fix er up: not a thing. i loved the story, characters, and the ending. solid read!...more
in a sentence or so: James is an 18 year old who hates people his own age, doesn't want to go to college in the fall, and finds communicating with anyin a sentence or so: James is an 18 year old who hates people his own age, doesn't want to go to college in the fall, and finds communicating with anyone an absolute frustrating and revolting challenge.
we enter the story as James's mom's most recent marriage doesn't last through the honeymoon. James is spending the summer after high school working in his mom's art gallery in NYC, but he wasn't exactly the most loyal employee while she was away. however, he finds working with John, his older and well educated coworker, to be a tolerable person to interact with and so mildly enjoys his time there.
James has been thinking more and more lately that he just doesn't want to go to college. he doesn't want to spend the next four years of his life bombarded with people he hates and doesn't care to associate with in the least. feeling like he can just reach himself all he wants to learn through books, James begins to foster the idea of buying a house with his college money and living his life that way. needless to say, his parents are none to keen to the idea, and his sister is doing her best to set him straight.
it's hard to say what the plot is, exactly. essentially we're along for the ride of James last summer between high school and college beginning in the fall, should he decide to go. we see what his relationship with his mom is like, what his relationship with his dad is like, sit with James through therapy sessions, are right beside him in an awkward attempt to prove his worth with his co-worker John, and his nurturing relationship with his grandma (called Nanette). James is pretentious, snooty, and broken. it feels as if he is on the autism spectrum (never mentioned in the book) with how he relies on and focuses on controlling speech - his own internal monologue, conversation with others, and even the words and phrases of others. James also prefers a very solitary lifestyle, finding even prolonged interactions with his family leaving him feeling restless for alone time and often zoning out for half hour segments, withdrawn in his head.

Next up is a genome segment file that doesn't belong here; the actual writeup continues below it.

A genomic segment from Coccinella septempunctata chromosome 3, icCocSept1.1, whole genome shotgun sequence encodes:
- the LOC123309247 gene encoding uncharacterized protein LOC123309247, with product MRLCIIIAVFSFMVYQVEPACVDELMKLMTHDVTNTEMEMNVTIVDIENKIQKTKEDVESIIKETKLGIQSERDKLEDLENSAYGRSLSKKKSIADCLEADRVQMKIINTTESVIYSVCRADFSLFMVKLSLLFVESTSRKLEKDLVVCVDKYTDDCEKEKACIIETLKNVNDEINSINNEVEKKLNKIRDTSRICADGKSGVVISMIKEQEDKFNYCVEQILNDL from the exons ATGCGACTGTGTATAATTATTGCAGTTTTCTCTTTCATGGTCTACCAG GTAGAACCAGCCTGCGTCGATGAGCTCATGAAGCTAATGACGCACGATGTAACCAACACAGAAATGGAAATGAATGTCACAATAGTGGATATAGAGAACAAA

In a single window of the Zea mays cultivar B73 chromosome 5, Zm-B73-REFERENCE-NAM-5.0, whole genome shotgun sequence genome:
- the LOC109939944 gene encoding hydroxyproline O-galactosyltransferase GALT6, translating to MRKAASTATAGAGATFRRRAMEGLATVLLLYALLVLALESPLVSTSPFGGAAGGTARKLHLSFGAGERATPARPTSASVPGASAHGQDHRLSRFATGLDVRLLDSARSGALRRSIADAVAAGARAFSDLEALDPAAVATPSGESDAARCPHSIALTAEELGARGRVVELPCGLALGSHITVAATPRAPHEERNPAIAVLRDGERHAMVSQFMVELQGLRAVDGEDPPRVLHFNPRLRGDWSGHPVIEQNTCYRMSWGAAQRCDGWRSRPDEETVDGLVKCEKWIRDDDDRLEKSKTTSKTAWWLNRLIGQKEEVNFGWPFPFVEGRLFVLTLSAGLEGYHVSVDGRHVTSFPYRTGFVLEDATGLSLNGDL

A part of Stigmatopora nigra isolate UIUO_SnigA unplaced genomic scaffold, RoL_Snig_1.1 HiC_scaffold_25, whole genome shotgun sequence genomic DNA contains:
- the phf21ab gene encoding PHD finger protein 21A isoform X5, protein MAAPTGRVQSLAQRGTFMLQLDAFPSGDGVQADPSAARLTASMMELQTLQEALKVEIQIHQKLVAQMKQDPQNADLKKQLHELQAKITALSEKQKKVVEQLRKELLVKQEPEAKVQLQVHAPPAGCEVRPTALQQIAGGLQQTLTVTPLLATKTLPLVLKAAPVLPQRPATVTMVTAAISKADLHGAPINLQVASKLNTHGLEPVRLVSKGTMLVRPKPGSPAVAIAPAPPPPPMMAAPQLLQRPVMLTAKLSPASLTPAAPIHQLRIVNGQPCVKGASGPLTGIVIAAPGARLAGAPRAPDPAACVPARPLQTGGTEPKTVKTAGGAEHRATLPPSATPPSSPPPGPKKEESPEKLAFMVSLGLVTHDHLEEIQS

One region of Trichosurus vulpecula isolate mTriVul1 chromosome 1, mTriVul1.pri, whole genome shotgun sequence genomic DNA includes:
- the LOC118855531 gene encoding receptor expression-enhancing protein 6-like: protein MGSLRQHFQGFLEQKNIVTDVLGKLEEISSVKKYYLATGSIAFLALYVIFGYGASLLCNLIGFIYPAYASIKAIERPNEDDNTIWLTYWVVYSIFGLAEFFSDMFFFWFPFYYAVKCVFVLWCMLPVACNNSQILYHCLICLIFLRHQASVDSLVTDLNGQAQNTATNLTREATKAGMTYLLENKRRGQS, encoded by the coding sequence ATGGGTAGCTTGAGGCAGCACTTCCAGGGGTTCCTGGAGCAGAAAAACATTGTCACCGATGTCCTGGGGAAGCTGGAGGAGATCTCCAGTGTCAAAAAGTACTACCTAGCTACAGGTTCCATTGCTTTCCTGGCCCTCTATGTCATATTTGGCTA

this read was very sterile, and fits the character perfectly. James feels like an adult voice reflecting on his past, not a young adult living through his present. the ending was totally abrupt and unsatisfying. James processes things in such a way that made this book a challenge for me. and i realize that it wasn't me who couldn't relate to James, but James who can't relate to me. so ultimately i felt like i was reading about issues, about broken relationships, about trying to discover who you are...all without a main character. a creative literary device, but personally an enjoyment challenge.
fave quote: "The main problem was I don't like people in general and people my age in particular, and people my age are the ones who go to college...I'm not a sociopath or a freak (although I don't suppose people who are sociopaths or freaks self-identify as such); I just don't enjoy being with people." (39)
fix er up: this was sterile and unsatisfying when it was all said and done. but i can't stop thinking about it...so it's not all bad....more
in a sentence or so: Ash can see faeries. which happens to be quite uncomfortable and frightening, but she's dealing with it. that is until she is sinin a sentence or so: Ash can see faeries. which happens to be quite uncomfortable and frightening, but she's dealing with it. that is until she is singled out, against her will, to become the eternal queen of one of the faerie courts.
Ash, short for Aislinn, has the gift of Sight - which means she can peep all the faeries that live in our world as invisible entities who screw with humans. and these faeries do some downright cruel and creepy stuff. needless to say, she's not exactly excited about this "gift". but her Grams has it, her mom had it, and now she has it. she's managed to carve out a semi-normal existence and when she's not attending the local catholic high school, she's spending time with her crush-worthy friend Seth, who happens to live in a renovated train-car which is made of iron and is therefore totally faerie proof. or so she thinks anyway.
a pair of fey begin to follow Ash, and eventually speak to her and let her in on the news that she has been chosen to become the next Summer Queen. there are two faerie courts who are locked in a type of cold war, and Ash could be the one to change it all. ya know, if she just gives up her mortality and becomes a faerie that she's watched mistreat humans her entire life.
i had heard quite a bit about this book and had pretty high expectations. overall, i was not disappointed. particularly, i really liked Ash's character and her female counterpart of the Winter Girl Donia. Ash was strong, determined, but was also realistically scared, thoughtful, and rational. Ash was rooted and inspiring enough to feel real without being hokey and holier than thou. the author struck a perfect balance in her character. Donia compliments the shout-out to female empowerment, albeit in a different manner.
the vivid descriptions (choking on icicles, for instance) and the creativity in the fey descriptions and mythology created a world i was genuinely interested in, and i'm not that into the whole faerie scene. also, the alternating narrators - without being directly stated - flowed and added depth to the story. and the plot was pretty twisty and turny too.
overall, this was definitely a solid stand alone read, although i'm interested to explore other characters and plots of the world Marr has created....more